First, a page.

No kitchen but a latrine perched on stilts and rocks.
It needs to be emptied.
Like most families in the village (bouk la) they have been using the village water supply which is provided by the state free of charge. However while we were there, the pipes delivering the water were enclosed in a tin and cement block hut with razor wire wound round it. It is no longer free, being held for ransom like many things in the country. Adding to misery which is already too much to bear.

Moving on to our next visit, we are now in the village. 12 yr old Daiska was orphaned 2 years ago when she was about to start high school. She was taken in by her mother's sister who does commerce in the marketplace but doesn't make enough to pay for school.

Following 12 yr old orphaned Daiska
Auguste talks with 'matant' while Daiska and ti kouzin look on.

A place to bathe but no privacy
The 'bouret' (wheelbarrow) used for komes
(commerce) has a place of honor in the only room.
Privacy is non existent if one is poor. Personal space means nothing. Onward we go, to our last visit of the morning. Then we can try and find potable bottled water for the center.

Evenel has also been sitting out due to death of his parents.The house he shares with relatives is new, built by his uncle. What a positive note. Built for multiple families, it is functional and clean.

We talk construction

The only table in the house covered with textbooks
a kerosene lamp and a battery operated boom
box that lacks batteries.

There is a latrine and shower stall but no kitchen. If one has a latrine, no one  has the luxury  toilet paper.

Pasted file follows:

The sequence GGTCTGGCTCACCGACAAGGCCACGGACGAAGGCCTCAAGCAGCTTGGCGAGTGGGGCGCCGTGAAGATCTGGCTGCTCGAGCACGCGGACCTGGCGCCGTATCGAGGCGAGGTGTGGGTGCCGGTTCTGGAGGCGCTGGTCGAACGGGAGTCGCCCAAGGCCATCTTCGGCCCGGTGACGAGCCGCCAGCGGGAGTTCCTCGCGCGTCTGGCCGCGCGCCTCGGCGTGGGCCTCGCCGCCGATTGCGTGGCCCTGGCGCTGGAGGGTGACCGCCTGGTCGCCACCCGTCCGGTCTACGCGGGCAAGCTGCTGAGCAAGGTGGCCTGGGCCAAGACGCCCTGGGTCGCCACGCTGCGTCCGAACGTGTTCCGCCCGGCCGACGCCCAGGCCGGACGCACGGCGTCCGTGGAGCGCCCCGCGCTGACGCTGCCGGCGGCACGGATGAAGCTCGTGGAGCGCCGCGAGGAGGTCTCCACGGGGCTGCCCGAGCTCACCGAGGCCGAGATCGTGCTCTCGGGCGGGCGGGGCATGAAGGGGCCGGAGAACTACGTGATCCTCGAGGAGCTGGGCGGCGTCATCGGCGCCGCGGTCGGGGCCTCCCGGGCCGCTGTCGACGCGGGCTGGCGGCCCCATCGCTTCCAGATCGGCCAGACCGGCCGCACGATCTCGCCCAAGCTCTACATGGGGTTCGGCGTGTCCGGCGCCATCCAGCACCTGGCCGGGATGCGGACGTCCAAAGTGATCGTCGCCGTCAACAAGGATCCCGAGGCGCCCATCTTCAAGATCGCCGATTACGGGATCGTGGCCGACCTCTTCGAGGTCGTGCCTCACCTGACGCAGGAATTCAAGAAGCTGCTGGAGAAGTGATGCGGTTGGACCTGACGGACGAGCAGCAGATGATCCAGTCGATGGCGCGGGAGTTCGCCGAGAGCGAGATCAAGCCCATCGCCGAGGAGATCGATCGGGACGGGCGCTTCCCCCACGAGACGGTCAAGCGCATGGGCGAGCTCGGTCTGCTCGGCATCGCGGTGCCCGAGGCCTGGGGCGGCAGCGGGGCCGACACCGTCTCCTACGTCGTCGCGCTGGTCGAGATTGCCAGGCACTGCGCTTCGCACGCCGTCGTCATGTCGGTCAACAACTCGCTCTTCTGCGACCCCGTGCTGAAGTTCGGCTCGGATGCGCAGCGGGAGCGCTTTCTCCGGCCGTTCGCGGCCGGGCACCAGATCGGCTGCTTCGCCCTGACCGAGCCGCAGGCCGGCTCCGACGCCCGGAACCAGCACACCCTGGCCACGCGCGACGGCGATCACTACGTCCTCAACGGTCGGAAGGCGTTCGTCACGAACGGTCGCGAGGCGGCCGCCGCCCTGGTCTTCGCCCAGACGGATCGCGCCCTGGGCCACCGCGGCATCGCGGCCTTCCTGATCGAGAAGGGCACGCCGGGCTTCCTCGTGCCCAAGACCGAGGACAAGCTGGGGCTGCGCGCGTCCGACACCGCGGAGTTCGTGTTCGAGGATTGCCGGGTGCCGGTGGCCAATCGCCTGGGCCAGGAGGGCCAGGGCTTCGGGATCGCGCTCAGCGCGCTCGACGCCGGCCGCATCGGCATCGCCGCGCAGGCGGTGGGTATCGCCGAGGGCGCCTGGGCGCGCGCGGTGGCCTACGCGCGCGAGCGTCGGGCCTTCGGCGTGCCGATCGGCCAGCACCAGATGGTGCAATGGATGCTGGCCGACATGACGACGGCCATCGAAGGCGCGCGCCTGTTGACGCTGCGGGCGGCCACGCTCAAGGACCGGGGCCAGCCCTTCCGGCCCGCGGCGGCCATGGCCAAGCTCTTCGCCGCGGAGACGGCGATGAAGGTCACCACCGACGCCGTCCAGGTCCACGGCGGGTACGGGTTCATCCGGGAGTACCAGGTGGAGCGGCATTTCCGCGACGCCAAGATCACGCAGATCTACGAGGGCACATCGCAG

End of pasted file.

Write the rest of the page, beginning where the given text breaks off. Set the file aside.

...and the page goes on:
Morning visits over, we drove around to every place in the village where potable water could be purchased but no luck. So back to the center, Lakay Jasmine and a little time to catch up with some kids I haven't seen for a few months. They had dropped in for lunch and were heading back to school.

Ralph, Sterlin and Dieuner model the new Lycee uniforms for
Secondaire 4 (Philo) the final year of high school.
It was 40 degrees and they were wearing undershirts, long sleeved shirts and ties which they are not allowed to take off, nor can sleeves be rolled up. There is no electricity therefore no air conditioning in the school and no drinking fountains. So 8 hours of classes in the sweltering heat with no re-hydration.

Marc-Arios, Isaac and John-Steevenson had dropped in. Each was at least a foot taller.

Wilnise, Tamara and Ema also arrived for lunch as did the new admissions who had afternoon visits coming up. It was  gratifying to see the way in which new admissions fit in, being welcomed by 'seniors'  who have been around a few years.

In addition to the new admissions, there are still 260 young people who wrote letters and did not receive an interview. I knew funds were limited and false hope is worse than no hope. So we do what we can for those we can accommodate.

A very heartfelt thank-you to sponsors and Jasmine foundation for coming to the rescue during the uniform crisis. Now we work on getting text books and back packs.

Patience as one of my first students here told me many years ago when I became impatient over something not worth high blood pressure. Patience.

Thank you for your patience. This blog is long overdue but no electricity and no internet have conspired to keep me offline. It has been amazing to sit here for 5 or 6 hours and have the electricity to persist. The internet connection has been lost 5 times but our solar batteries are doing the job.

I can't wait to get a solar panel/inverter system in Sen Rafayel. Yes I can so wait. I have patience.